I studied a little bit the morning before the test but then took the night off and went to see a movie, which was a very helpful tip that I read online. The morning of the test I went to the gym as usual to get my blood pumping and my mind sharp. I only worked out for 30 minutes though so I wouldn’t be tired during the test. I did some light reading while waiting at the test center to get my eyes used to the text and then it was time to get it on.During the test:
The one procedural mistake that almost cost me a lot was not taking the second break. I didn’t want to take the first break because after my essays I felt like my brain was rolling quickly and I didn’t want to lose my momentum. I felt the same way after the quant section so I skipped that break too but it was a mistake. About 5 minutes into the verbal section I was reading a long passage and my vision got blurry because I was staring so intently at the screen for so long. I almost panicked but I stopped, closed my eyes, and titled my head back for about 30 seconds. After that things were better but it was a close call.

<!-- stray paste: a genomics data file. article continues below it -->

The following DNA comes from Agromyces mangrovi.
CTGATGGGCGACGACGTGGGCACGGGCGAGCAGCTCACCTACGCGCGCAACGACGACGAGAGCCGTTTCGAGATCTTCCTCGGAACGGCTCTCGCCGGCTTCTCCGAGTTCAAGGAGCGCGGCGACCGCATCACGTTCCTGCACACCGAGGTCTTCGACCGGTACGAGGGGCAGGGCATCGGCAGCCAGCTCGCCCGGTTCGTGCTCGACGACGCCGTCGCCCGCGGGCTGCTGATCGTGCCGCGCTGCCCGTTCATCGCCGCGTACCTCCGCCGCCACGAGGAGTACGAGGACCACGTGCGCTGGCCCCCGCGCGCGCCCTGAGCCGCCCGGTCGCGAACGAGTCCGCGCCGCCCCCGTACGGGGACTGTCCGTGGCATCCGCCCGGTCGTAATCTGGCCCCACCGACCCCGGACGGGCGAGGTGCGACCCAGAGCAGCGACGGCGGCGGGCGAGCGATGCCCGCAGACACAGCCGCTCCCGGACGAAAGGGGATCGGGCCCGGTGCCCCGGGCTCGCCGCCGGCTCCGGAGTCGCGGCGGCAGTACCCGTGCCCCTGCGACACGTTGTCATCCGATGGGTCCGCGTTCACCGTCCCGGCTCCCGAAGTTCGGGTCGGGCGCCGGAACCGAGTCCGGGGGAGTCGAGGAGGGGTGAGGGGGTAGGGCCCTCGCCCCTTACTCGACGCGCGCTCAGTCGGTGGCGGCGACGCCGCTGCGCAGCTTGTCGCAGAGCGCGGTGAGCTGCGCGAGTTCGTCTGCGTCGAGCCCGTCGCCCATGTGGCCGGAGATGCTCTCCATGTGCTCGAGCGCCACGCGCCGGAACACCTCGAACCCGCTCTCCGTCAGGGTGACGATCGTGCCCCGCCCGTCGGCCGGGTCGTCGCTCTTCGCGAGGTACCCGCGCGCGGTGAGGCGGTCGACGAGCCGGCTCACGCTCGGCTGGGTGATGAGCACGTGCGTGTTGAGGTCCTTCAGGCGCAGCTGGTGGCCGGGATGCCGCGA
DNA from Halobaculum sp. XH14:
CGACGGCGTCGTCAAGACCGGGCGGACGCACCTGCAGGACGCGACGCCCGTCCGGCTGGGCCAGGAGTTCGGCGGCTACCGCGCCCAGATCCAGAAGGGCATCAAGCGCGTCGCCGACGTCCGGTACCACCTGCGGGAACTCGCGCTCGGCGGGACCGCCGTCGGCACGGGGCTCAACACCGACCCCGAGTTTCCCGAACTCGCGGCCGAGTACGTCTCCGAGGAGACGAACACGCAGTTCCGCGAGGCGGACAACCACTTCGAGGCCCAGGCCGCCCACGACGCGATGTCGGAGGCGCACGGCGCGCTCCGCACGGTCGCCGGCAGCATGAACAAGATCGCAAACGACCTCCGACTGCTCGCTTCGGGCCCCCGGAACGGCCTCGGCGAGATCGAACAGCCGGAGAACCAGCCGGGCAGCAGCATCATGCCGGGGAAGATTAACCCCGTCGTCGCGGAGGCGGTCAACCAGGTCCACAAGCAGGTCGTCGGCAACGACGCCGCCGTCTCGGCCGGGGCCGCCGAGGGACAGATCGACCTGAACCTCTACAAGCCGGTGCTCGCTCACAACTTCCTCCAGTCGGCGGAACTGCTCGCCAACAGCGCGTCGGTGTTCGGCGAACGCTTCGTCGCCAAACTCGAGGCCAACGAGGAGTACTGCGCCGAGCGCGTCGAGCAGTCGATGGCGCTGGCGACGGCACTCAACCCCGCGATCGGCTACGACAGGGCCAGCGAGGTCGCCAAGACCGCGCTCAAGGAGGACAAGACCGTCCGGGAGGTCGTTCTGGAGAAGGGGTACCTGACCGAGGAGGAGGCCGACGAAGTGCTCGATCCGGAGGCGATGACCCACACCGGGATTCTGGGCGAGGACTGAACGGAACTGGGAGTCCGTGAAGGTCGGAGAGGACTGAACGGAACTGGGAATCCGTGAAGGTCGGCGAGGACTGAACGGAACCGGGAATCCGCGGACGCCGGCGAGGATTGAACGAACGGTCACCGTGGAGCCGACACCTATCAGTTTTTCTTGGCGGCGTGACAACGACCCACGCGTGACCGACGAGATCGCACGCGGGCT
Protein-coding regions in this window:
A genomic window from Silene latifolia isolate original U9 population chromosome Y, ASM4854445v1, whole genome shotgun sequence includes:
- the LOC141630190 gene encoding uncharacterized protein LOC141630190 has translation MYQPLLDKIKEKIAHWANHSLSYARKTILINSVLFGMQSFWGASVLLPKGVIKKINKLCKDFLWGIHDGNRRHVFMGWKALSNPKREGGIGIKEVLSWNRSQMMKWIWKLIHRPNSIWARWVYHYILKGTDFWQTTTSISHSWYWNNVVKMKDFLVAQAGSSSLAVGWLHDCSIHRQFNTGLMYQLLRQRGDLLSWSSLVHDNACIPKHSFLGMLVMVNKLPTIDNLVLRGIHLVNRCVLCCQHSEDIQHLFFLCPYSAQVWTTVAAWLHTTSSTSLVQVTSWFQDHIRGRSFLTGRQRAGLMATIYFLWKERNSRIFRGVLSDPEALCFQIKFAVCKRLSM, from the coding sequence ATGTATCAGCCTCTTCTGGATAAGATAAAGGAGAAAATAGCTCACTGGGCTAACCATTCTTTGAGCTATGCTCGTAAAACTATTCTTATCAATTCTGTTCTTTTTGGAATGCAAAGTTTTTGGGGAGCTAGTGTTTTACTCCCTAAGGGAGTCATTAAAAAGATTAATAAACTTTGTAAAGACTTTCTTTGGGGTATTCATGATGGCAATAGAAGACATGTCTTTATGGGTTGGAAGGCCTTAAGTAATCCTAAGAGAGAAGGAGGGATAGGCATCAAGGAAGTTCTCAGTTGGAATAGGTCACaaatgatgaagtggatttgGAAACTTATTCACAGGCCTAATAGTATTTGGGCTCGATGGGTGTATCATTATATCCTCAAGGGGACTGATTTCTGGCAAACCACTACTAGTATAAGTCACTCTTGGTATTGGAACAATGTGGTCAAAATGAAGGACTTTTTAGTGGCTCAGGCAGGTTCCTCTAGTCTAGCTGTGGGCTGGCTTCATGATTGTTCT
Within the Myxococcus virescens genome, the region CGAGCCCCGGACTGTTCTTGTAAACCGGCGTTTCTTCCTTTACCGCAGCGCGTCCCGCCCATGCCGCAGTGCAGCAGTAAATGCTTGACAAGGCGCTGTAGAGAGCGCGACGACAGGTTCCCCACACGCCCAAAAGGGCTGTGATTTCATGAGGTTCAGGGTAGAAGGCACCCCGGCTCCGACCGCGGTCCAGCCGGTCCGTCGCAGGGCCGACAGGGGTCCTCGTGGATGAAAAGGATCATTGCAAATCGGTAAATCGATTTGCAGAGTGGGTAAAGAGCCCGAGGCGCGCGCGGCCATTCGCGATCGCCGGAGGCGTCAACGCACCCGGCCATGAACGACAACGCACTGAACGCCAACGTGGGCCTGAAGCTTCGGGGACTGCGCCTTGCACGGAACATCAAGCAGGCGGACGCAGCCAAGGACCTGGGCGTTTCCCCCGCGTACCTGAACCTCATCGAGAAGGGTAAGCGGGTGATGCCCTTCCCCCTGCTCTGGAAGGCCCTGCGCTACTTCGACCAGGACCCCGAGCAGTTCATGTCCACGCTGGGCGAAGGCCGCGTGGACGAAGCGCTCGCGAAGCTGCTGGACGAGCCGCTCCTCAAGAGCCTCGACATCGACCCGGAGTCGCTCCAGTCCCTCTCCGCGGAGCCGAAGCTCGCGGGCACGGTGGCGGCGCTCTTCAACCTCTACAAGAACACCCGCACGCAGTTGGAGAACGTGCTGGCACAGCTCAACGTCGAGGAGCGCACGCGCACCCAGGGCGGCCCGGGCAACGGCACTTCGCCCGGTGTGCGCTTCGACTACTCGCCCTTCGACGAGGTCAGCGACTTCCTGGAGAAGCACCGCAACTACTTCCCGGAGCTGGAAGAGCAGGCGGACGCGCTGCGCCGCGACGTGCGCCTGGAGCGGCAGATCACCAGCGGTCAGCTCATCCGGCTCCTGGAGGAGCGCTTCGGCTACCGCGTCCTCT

After the test I felt I did well but wasn’t sure because it was all a blur so I was shocked when I saw that I got a 750! (Q-49, V-44). I think that the adrenaline of taking the real test actually helped my performance and the timing lesson I learned from the last practice test also increased my performance. So here are some overall tips that I learned from my experience:
GMAT questions and tests are ok but you are better off working with as many of the official questions as you possibly can.
-Make sure to review each question you got right AND got wrong on the practice tests. Focusing too much on the ones you got wrong can hurt your confidence and make you start to overthink even the easy questions down the road.
-If you usually exercise, continue to exercise throughout your studying and up to your test day. It will help you sleep and stay healthy.